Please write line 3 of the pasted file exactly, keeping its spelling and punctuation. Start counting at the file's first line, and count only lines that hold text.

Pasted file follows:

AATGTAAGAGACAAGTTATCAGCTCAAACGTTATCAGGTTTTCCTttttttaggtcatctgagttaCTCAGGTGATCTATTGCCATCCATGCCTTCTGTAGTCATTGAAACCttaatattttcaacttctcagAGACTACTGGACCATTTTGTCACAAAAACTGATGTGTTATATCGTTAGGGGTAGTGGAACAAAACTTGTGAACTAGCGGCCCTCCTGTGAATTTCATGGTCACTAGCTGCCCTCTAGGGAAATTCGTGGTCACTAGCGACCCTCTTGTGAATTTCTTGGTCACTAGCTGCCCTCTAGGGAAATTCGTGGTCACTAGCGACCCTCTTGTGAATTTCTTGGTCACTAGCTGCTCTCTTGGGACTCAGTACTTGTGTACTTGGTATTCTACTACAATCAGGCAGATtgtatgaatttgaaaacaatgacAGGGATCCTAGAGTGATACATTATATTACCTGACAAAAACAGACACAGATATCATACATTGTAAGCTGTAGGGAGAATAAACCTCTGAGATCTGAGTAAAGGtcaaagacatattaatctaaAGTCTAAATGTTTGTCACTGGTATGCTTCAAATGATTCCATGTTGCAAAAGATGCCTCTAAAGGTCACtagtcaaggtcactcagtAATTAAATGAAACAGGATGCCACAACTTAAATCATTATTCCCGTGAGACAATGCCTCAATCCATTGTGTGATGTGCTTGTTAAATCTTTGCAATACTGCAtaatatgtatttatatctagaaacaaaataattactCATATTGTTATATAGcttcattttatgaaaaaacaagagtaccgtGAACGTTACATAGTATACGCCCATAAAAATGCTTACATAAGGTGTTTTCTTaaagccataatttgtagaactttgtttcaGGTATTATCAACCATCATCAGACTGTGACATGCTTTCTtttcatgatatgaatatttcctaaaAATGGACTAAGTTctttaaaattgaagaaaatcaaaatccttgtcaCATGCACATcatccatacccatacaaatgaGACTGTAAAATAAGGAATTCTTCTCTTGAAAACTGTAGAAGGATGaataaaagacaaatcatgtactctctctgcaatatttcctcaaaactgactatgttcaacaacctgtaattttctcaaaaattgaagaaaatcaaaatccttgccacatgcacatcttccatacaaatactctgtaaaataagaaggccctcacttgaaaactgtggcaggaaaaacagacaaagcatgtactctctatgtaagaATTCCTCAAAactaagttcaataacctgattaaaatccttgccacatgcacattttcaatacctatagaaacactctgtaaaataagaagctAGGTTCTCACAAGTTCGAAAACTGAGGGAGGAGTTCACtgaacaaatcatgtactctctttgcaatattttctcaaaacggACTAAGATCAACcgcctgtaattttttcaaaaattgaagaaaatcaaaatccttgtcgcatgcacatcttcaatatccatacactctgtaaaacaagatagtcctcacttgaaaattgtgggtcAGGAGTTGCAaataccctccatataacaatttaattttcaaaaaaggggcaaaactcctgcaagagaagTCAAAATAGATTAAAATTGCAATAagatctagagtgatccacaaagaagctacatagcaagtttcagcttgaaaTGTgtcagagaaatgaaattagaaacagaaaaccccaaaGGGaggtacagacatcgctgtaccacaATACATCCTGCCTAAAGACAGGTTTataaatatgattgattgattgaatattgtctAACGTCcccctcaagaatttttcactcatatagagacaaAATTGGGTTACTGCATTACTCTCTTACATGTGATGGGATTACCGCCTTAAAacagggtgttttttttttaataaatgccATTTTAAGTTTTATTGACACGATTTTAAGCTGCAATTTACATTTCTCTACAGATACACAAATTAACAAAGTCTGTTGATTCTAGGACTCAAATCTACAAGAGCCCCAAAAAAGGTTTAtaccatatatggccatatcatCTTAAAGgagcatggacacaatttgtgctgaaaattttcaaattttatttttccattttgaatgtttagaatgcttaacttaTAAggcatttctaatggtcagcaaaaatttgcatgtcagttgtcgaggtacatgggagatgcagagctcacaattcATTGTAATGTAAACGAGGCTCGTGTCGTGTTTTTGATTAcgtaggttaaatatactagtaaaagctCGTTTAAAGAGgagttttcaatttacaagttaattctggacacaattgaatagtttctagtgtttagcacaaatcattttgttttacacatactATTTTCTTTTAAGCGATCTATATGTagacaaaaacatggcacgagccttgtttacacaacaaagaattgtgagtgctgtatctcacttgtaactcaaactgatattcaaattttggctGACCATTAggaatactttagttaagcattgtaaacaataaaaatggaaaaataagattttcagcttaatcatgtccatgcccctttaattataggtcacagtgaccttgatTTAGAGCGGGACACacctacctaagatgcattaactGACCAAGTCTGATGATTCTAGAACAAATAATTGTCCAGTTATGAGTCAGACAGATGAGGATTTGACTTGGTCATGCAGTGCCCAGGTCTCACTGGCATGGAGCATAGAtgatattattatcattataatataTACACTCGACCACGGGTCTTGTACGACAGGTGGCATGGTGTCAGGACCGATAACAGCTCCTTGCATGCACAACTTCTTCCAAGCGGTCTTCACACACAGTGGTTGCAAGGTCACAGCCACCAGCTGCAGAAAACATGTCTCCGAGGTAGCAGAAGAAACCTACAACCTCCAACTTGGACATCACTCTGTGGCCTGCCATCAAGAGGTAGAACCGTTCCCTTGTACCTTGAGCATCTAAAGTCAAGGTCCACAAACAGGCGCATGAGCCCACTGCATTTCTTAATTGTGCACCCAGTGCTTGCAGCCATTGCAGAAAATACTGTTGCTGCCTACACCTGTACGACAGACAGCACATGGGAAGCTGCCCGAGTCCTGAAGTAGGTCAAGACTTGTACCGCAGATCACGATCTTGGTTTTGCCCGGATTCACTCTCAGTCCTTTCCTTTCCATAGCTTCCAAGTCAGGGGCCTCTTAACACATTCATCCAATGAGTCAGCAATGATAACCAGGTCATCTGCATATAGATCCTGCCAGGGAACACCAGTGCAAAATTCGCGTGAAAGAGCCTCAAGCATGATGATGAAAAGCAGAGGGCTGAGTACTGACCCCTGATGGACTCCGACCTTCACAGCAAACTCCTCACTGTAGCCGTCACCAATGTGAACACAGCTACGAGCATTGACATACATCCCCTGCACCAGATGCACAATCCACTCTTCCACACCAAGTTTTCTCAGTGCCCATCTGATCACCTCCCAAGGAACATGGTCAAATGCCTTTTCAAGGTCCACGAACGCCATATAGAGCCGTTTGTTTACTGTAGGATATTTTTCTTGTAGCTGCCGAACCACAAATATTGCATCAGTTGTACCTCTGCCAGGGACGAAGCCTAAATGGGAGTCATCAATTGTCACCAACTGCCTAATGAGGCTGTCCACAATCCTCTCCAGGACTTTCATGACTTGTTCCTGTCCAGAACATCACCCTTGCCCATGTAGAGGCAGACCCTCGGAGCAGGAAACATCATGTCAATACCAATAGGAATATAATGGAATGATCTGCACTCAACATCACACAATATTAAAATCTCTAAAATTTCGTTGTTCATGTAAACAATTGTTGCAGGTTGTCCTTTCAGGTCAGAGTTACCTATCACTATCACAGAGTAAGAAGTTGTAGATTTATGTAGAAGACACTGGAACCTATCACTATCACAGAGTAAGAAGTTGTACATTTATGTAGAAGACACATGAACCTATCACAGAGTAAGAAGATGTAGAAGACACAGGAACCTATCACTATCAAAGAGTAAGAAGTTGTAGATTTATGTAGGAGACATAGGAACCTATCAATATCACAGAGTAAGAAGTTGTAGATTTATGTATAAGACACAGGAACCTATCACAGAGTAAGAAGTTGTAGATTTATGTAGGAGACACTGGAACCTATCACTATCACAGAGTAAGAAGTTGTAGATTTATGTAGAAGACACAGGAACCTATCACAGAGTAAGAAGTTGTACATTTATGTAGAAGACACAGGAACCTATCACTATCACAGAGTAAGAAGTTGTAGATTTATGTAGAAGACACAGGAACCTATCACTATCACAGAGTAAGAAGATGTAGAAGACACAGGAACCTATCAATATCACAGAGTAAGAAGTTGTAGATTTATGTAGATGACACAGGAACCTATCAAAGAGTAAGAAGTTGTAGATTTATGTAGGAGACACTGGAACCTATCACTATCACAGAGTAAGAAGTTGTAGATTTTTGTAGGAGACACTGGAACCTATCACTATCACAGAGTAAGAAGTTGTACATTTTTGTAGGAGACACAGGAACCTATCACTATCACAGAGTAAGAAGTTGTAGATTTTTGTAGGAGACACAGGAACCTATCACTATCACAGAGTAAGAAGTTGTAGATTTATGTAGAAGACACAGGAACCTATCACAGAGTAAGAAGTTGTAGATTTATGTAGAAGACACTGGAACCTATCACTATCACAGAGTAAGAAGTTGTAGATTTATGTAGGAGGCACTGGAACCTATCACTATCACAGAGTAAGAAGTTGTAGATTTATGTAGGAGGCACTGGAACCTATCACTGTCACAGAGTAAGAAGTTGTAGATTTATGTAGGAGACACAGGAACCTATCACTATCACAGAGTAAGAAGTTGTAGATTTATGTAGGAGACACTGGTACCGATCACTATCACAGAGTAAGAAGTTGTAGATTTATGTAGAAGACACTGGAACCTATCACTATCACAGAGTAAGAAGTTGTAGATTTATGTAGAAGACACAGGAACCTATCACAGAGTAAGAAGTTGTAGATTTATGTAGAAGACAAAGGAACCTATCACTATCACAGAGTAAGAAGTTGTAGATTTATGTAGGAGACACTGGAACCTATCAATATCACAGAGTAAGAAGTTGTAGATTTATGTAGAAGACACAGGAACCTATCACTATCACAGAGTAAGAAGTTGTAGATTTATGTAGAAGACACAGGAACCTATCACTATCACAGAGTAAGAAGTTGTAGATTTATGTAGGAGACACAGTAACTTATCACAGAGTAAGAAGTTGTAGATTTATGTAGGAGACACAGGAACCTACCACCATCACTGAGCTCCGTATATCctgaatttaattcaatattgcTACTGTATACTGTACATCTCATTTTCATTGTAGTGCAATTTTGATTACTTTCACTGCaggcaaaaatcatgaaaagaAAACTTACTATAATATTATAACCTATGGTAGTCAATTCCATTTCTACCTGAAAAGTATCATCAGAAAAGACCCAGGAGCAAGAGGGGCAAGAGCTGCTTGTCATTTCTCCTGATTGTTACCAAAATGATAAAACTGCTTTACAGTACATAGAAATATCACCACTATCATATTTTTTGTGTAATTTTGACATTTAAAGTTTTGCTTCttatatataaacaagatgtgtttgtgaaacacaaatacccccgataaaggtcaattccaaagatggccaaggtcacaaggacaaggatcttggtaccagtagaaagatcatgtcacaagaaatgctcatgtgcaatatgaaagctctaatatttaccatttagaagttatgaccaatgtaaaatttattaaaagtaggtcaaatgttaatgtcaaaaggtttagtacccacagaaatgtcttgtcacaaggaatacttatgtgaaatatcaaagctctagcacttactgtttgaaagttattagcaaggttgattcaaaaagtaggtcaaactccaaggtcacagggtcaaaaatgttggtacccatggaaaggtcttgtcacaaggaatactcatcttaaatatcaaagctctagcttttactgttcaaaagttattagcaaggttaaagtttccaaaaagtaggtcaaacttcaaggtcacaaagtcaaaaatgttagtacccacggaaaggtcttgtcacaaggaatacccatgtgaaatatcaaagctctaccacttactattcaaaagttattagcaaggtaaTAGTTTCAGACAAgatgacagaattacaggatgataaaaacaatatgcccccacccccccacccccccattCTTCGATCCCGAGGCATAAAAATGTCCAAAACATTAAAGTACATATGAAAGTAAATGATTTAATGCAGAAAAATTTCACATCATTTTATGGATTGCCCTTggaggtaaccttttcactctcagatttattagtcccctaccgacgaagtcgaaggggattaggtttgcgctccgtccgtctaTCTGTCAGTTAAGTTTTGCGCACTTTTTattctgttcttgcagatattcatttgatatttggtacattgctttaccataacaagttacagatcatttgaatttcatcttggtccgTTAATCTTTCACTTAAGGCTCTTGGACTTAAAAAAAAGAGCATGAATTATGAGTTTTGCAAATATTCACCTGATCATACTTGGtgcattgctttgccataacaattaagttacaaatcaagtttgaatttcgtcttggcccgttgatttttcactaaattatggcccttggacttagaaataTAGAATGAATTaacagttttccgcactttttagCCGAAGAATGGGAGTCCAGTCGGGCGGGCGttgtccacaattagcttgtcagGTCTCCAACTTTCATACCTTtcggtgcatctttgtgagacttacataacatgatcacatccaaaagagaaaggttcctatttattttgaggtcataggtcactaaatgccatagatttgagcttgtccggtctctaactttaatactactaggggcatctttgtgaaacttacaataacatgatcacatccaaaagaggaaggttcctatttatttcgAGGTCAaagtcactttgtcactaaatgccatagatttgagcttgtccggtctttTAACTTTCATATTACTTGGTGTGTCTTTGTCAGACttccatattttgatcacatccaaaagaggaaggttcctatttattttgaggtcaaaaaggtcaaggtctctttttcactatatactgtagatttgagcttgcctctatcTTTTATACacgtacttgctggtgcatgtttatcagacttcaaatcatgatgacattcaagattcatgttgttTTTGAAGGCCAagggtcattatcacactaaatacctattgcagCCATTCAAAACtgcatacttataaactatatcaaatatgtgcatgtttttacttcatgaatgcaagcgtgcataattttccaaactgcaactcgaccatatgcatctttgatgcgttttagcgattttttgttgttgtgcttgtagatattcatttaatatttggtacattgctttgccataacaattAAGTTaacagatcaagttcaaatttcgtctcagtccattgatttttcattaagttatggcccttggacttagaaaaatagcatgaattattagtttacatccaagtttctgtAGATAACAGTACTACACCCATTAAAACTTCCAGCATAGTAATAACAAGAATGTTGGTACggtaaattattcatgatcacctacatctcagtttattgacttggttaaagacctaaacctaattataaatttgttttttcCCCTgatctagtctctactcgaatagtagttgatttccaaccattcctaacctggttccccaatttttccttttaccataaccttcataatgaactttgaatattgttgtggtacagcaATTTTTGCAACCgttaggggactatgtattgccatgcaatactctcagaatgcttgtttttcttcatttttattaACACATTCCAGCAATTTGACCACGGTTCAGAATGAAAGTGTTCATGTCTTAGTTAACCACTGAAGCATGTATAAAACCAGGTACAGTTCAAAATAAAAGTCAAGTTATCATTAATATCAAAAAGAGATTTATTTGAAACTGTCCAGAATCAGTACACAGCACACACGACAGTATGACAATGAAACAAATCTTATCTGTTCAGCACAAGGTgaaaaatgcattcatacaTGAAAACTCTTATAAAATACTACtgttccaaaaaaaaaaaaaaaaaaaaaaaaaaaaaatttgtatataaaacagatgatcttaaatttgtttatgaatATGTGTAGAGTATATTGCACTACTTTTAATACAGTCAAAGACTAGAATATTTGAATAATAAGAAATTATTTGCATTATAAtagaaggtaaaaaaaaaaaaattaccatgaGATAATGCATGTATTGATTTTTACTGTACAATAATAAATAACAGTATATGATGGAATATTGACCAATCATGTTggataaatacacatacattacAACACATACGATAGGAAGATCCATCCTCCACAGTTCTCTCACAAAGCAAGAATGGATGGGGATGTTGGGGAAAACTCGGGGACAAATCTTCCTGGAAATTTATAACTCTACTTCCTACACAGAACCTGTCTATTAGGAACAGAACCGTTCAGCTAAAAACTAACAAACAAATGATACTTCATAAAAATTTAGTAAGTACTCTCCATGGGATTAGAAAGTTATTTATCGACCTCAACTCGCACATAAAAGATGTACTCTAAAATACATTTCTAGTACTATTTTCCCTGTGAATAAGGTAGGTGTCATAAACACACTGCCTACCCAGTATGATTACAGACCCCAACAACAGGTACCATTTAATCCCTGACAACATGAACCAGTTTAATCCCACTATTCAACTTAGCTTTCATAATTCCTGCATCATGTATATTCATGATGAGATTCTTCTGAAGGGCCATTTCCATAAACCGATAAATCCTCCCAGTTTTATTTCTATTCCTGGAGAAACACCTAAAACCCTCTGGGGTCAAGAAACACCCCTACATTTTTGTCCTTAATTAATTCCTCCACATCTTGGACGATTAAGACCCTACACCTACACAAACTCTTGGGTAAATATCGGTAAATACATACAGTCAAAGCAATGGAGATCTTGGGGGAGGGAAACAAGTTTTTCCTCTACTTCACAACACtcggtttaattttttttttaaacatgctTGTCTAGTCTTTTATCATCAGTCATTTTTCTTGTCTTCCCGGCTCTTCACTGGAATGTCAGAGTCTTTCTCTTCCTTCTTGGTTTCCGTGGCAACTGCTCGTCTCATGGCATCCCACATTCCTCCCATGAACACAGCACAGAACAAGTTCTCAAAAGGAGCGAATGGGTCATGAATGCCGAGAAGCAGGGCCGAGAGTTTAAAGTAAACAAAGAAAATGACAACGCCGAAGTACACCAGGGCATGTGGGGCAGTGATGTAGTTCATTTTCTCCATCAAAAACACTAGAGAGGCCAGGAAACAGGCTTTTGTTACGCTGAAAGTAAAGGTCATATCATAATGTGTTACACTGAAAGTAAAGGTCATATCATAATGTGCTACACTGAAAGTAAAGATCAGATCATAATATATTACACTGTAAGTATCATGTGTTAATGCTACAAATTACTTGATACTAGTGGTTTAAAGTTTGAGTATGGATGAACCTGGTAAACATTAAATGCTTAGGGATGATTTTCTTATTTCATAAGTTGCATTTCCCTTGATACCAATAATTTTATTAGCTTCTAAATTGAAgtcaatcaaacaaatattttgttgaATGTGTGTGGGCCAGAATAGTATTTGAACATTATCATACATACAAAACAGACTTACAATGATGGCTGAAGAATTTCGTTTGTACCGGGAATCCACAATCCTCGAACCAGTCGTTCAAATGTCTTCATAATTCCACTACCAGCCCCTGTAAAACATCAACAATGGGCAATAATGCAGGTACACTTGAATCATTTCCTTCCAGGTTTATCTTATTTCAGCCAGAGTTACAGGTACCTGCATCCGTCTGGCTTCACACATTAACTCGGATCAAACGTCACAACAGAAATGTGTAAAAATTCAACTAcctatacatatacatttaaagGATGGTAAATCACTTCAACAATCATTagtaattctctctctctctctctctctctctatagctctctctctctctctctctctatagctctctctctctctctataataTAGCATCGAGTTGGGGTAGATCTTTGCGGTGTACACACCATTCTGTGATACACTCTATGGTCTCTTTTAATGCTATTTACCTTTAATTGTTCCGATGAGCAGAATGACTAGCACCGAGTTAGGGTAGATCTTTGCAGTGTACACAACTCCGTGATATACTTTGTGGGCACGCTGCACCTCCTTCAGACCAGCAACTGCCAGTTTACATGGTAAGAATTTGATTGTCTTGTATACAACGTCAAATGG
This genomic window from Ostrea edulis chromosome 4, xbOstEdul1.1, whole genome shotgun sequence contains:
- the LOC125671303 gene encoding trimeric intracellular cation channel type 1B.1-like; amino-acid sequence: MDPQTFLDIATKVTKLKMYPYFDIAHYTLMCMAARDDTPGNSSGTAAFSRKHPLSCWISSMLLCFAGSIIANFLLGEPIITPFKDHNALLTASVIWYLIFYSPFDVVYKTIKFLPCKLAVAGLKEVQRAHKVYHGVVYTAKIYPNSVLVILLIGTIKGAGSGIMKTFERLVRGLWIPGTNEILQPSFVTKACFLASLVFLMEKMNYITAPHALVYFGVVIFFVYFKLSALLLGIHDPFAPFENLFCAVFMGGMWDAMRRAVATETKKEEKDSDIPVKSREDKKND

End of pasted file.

- the LOC125671303 gene encoding trimeric intracellular cation channel type 1B.1-like; amino-acid sequence: MDPQTFLDIATKVTKLKMYPYFDIAHYTLMCMAARDDTPGNSSGTAAFSRKHPLSCWISSMLLCFAGSIIANFLLGEPIITPFKDHNALLTASVIWYLIFYSPFDVVYKTIKFLPCKLAVAGLKEVQRAHKVYHGVVYTAKIYPNSVLVILLIGTIKGAGSGIMKTFERLVRGLWIPGTNEILQPSFVTKACFLASLVFLMEKMNYITAPHALVYFGVVIFFVYFKLSALLLGIHDPFAPFENLFCAVFMGGMWDAMRRAVATETKKEEKDSDIPVKSREDKKND